Closing down a representative office in China can be a lengthy process if it is not handled in the correct way. This is especially so if the office was not originally established entirely in accordance with the law, but rather through "back-door" connections. China's legal system is becoming more and more transparent and administrative bodies are increasingly enforcing the law, so it pays to do things the right way. Simply walking out of the country is not the way to go!
There are several steps required to close down an office. First, various documents need to be prepared and provided to the relevant authorities. A cancellation form needs to be submitted to the Industrial and Commercial Bureau, and a detailed explanation needs to be provided as to why the office is closing. Application must also be made to the local Commission of Trade and Economic Cooperation (COFTEC) or FETC. Both the representative office manager and the general manager of the parent company must sign the form. A separate application also needs to be made on the holding company's letterhead, and be stamped with the holding company's seal. There must also be a board resolution that agrees to the closure of the office or at least a statement to close the office signed by the chairman of the parent company.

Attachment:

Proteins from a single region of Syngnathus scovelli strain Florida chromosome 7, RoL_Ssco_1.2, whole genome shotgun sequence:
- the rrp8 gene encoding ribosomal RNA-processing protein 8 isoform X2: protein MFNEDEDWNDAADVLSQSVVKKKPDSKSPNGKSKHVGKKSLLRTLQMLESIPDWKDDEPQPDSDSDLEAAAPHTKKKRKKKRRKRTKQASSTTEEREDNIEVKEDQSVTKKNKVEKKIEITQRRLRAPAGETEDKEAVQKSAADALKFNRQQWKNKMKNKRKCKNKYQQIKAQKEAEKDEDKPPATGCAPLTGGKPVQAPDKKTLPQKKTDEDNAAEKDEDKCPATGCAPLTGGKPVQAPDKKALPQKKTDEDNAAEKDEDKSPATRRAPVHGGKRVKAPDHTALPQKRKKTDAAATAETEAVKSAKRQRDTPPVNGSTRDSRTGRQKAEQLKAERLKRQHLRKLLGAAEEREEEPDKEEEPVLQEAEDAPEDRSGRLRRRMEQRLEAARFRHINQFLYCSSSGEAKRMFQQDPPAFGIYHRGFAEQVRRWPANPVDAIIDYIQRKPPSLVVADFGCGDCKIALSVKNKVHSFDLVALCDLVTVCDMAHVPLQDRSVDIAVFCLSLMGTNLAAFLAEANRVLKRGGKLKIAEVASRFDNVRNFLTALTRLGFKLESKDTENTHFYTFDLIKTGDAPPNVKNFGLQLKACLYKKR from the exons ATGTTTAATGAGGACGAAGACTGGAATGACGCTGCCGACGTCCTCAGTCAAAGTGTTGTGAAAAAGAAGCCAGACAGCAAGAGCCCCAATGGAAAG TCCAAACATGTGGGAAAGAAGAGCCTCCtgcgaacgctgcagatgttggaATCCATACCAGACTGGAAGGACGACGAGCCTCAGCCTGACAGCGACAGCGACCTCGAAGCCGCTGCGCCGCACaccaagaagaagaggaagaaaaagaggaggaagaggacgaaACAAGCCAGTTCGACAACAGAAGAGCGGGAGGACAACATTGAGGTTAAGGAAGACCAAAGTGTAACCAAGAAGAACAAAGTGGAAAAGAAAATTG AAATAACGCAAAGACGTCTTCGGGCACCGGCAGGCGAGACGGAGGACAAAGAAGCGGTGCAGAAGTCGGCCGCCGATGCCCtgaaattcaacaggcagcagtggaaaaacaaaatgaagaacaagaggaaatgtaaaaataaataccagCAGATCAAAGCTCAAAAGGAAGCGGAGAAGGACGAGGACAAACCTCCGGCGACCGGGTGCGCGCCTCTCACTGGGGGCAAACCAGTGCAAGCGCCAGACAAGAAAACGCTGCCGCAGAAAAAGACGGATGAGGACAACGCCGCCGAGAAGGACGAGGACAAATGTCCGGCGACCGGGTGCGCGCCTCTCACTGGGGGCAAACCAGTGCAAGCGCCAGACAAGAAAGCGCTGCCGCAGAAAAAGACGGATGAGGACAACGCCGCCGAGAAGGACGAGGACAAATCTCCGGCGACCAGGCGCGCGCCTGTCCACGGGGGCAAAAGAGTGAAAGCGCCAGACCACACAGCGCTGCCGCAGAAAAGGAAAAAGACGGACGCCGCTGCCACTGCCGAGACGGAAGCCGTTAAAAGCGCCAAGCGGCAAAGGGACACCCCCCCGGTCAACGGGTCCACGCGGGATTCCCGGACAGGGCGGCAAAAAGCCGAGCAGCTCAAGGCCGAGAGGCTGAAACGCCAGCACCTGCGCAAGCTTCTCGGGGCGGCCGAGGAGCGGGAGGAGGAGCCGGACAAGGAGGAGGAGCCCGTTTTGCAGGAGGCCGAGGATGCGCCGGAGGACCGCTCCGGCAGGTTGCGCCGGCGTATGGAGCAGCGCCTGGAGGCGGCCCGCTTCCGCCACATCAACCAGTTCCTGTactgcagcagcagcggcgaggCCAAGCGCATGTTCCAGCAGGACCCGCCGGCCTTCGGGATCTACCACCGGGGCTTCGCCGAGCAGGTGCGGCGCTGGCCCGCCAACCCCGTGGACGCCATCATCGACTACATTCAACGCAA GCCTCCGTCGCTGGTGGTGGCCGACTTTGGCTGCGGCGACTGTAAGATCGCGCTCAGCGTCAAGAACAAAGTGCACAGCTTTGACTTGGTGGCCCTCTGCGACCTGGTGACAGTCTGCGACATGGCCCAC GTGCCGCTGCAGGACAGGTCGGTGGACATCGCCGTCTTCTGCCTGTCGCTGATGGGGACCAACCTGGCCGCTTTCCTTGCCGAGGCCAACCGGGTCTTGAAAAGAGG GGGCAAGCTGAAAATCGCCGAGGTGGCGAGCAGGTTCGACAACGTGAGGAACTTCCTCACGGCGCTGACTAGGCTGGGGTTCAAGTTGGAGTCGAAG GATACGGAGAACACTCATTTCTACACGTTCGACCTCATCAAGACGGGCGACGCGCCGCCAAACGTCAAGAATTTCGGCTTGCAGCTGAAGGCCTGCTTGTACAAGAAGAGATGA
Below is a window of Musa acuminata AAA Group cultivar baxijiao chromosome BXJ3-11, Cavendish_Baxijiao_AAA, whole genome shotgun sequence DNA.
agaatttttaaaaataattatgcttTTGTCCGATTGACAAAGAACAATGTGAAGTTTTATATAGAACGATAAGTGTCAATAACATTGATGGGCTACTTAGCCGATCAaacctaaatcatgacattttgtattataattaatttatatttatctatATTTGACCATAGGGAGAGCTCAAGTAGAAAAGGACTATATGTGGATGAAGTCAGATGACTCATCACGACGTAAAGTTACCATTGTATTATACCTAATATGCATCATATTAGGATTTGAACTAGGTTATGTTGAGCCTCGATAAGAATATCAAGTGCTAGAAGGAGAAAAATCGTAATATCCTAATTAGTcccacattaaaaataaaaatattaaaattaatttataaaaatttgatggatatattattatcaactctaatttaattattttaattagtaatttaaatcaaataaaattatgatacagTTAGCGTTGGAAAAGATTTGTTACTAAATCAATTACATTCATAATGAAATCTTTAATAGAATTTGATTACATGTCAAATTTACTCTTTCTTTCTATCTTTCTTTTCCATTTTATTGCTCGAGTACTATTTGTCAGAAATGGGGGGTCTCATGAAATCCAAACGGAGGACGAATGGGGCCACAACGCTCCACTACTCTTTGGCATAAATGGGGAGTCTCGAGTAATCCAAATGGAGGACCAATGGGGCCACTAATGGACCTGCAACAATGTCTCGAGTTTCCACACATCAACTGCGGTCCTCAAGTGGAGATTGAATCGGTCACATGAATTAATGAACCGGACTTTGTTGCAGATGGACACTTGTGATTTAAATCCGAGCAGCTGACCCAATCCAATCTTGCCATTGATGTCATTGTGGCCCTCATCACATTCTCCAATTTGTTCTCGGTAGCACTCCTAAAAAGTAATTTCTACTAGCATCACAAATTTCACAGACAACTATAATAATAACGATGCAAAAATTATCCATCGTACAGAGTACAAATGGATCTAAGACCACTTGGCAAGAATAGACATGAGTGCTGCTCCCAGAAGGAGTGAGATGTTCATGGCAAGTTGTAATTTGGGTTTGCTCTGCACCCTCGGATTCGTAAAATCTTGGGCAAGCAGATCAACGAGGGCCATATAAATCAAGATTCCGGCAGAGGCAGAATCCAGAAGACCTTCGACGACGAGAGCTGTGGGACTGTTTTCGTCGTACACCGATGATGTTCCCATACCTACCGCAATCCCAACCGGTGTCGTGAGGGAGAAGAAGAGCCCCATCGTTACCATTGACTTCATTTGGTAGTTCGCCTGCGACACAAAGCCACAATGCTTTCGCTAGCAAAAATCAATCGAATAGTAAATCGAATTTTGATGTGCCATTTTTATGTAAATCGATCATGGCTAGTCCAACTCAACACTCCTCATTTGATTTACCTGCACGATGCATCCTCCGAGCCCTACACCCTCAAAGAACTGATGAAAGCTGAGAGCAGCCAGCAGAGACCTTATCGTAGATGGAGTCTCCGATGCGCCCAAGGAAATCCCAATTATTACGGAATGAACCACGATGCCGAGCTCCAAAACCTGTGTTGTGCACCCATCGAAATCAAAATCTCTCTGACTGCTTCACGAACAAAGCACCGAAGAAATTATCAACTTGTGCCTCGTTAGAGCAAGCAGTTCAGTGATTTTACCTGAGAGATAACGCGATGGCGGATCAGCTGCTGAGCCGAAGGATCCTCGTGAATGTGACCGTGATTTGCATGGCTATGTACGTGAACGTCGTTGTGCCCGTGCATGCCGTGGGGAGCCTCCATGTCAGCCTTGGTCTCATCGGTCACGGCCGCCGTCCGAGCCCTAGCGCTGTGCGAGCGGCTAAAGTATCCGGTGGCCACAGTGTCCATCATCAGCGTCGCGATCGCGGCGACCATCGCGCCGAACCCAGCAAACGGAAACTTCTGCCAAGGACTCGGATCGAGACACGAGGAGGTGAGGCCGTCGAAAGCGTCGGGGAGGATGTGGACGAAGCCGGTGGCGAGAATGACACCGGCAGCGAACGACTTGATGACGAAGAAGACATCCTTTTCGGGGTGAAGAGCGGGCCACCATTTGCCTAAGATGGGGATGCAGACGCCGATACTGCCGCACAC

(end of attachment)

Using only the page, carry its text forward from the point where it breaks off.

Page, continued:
Further, the bank must provide a notice that confirms cancellation of the office's bank account. Tax payment certificates and receipts from national and local tax bureaus must also be furnished to the authority responsible for closing the office, along with a brief statement about the settlement of debts and credits. The Tax Bureau will require the closure audit report to be approved by a Certified Public Accounting firm. The office seal, financial seal and the business license must be returned to the Industrial and Commercial Bureau. If all the necessary documents are provided and taxes have been paid, the closure procedure should take roughly two weeks.